Applications for mail-in ballots in Reading, Pennsylvania. Photo: Ben Hasty/MediaNews Group/Reading Eagle via Getty Images

Republicans in Pennsylvania on Monday asked the U.S. Supreme Court to halt a major state court ruling that extended the deadlines for mail-in ballots to several days after the election, The Morning Call reports.

Why it matters: It's the first election-related test for the Supreme Court since the death of Justice Ruth Bader Ginsburg, and could decide the fate of thousands of ballots in a crucial swing state that President Trump won in 2016. What the court decides could signal how it would deal with similar election-related litigation in other states.

The state of play: A Pennsylvania Supreme Court decision moved the deadline for absentee ballots to be counted from 8 p.m. on Election Day to 5 p.m. the following Friday, Nov. 6. The U.S. Supreme Court granting a stay would result in a return to the original deadline.

What they're saying: “In the middle of an ongoing election, the Supreme Court of Pennsylvania has altered the rules of the election and extended the 2020 General Election beyond the 'Time' established by the state legislature,” wrote the state's Republican Senate leadership, which filed the motion.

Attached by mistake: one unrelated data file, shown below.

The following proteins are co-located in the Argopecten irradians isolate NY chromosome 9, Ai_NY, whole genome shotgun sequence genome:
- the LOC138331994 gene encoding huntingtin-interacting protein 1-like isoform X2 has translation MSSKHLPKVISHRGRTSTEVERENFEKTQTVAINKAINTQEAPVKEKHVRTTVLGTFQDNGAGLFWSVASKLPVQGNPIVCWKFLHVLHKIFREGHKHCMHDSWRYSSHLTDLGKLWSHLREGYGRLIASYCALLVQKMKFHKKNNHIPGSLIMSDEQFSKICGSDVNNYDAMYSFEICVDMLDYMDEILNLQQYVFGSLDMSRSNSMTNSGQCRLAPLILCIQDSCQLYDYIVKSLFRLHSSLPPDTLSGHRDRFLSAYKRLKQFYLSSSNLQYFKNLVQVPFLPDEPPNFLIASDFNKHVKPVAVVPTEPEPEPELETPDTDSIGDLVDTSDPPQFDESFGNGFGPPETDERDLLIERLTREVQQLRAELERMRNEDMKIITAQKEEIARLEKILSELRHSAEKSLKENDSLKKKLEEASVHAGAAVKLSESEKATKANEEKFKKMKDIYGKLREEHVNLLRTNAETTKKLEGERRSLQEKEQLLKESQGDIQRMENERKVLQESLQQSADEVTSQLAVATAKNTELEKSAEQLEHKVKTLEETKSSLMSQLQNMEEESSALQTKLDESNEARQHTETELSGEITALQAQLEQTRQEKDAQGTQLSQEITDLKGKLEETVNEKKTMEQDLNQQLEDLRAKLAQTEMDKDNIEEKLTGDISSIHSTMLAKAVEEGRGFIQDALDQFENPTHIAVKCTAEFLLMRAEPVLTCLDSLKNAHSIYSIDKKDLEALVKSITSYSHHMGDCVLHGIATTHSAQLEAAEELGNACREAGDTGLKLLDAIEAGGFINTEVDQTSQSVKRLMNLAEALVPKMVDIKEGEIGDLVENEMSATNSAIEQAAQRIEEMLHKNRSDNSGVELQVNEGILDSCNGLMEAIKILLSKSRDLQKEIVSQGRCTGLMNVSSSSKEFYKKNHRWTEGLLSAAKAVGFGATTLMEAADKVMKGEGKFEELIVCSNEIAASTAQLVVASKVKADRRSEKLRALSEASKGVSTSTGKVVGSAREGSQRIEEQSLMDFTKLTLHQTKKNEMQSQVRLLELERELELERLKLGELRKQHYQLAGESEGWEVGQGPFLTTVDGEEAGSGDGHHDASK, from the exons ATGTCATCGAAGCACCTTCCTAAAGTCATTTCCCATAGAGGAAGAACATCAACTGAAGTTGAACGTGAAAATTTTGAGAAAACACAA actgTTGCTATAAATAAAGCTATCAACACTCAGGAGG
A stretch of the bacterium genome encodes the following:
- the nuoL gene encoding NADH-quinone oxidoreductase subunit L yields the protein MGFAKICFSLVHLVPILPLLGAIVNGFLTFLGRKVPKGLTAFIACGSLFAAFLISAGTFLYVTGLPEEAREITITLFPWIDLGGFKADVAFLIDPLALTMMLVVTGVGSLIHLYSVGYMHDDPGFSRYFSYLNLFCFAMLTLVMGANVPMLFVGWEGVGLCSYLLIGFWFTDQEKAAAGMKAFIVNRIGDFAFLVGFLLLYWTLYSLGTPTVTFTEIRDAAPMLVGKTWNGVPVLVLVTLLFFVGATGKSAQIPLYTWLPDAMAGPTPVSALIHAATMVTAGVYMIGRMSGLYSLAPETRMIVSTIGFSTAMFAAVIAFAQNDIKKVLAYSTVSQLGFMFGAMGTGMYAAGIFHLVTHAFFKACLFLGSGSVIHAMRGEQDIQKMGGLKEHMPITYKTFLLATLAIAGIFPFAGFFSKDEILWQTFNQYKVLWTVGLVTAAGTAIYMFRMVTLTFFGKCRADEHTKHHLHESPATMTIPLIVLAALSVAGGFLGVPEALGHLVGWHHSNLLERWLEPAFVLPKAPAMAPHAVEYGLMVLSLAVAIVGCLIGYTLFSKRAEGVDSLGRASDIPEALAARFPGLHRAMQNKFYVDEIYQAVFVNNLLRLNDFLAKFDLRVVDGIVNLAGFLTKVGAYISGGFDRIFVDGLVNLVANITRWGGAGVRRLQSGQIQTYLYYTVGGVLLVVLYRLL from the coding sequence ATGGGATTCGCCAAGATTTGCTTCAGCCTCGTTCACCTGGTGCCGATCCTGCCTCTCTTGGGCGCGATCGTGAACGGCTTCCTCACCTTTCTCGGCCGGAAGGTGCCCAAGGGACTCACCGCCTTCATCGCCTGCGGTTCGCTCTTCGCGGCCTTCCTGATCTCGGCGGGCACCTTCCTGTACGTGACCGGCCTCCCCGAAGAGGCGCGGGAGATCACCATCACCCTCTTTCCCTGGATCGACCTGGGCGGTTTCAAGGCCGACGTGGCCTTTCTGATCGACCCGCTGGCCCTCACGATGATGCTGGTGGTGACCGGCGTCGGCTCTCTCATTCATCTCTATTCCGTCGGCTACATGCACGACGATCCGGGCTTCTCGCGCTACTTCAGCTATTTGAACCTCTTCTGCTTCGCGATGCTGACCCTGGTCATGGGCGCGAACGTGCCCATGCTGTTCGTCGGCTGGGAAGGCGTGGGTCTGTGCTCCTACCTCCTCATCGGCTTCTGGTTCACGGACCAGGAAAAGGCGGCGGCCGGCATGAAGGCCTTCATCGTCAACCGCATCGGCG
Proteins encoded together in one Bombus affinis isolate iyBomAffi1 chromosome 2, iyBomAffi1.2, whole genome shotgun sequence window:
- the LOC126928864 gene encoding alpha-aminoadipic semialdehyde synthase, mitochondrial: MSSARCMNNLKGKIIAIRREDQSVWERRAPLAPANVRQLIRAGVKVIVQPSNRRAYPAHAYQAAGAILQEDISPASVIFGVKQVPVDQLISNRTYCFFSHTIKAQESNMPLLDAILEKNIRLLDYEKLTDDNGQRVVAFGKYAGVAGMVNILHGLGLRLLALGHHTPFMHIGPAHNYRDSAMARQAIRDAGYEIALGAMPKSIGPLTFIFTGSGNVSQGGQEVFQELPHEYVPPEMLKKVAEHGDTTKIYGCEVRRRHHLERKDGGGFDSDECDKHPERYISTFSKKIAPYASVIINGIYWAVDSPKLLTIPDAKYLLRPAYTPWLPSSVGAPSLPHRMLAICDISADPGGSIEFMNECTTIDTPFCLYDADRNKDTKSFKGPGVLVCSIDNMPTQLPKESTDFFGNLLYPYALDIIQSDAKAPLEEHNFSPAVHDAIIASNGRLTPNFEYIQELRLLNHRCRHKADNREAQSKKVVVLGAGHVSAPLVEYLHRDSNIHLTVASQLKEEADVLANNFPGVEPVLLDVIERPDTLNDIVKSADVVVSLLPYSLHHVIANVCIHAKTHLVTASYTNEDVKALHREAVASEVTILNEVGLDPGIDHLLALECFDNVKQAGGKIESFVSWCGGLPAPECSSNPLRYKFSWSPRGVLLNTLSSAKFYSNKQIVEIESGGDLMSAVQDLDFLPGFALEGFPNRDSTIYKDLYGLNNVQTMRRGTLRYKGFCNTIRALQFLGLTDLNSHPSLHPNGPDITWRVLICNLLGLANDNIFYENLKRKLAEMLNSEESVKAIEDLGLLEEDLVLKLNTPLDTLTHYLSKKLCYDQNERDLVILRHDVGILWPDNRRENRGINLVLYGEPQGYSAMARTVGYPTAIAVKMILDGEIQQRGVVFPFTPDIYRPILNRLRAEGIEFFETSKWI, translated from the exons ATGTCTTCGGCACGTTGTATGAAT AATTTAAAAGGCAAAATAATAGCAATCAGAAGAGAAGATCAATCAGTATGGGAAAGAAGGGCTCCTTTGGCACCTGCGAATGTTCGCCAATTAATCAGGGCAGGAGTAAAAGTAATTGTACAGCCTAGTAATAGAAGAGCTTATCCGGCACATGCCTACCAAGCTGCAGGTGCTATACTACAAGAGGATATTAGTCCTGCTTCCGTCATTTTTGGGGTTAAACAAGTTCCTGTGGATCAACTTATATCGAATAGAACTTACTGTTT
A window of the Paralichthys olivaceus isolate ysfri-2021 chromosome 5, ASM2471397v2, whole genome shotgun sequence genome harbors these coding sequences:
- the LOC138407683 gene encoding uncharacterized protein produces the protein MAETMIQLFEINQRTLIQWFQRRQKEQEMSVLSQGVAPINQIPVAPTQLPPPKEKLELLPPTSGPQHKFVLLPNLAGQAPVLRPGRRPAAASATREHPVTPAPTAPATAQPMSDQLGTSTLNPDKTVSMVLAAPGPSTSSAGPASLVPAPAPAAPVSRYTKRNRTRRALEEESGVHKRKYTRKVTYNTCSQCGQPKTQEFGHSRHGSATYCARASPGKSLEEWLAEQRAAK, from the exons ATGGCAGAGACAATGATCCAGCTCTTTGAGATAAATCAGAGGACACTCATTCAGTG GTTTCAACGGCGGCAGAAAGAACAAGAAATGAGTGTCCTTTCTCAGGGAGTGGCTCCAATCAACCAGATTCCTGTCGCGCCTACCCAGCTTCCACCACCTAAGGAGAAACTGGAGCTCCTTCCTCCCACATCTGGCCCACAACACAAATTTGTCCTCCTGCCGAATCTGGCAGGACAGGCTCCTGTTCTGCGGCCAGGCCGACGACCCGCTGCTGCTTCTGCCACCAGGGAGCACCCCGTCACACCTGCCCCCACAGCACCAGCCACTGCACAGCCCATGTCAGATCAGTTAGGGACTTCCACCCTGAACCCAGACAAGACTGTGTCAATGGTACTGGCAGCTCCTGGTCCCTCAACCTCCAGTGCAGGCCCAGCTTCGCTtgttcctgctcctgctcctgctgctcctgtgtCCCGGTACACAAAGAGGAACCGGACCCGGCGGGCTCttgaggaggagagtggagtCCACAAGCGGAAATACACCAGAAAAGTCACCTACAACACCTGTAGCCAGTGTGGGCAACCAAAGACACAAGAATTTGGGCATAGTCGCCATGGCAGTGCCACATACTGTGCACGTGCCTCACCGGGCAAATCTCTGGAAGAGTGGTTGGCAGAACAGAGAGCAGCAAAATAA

• “In doing so, the Supreme Court of Pennsylvania has violated federal law and the federal Constitution.”

Worth noting: The court also allowed counties to use drop boxes for people to personally turn in their ballots — a method President Trump has frequently attacked.

Go deeper: How the Supreme Court could decide the election

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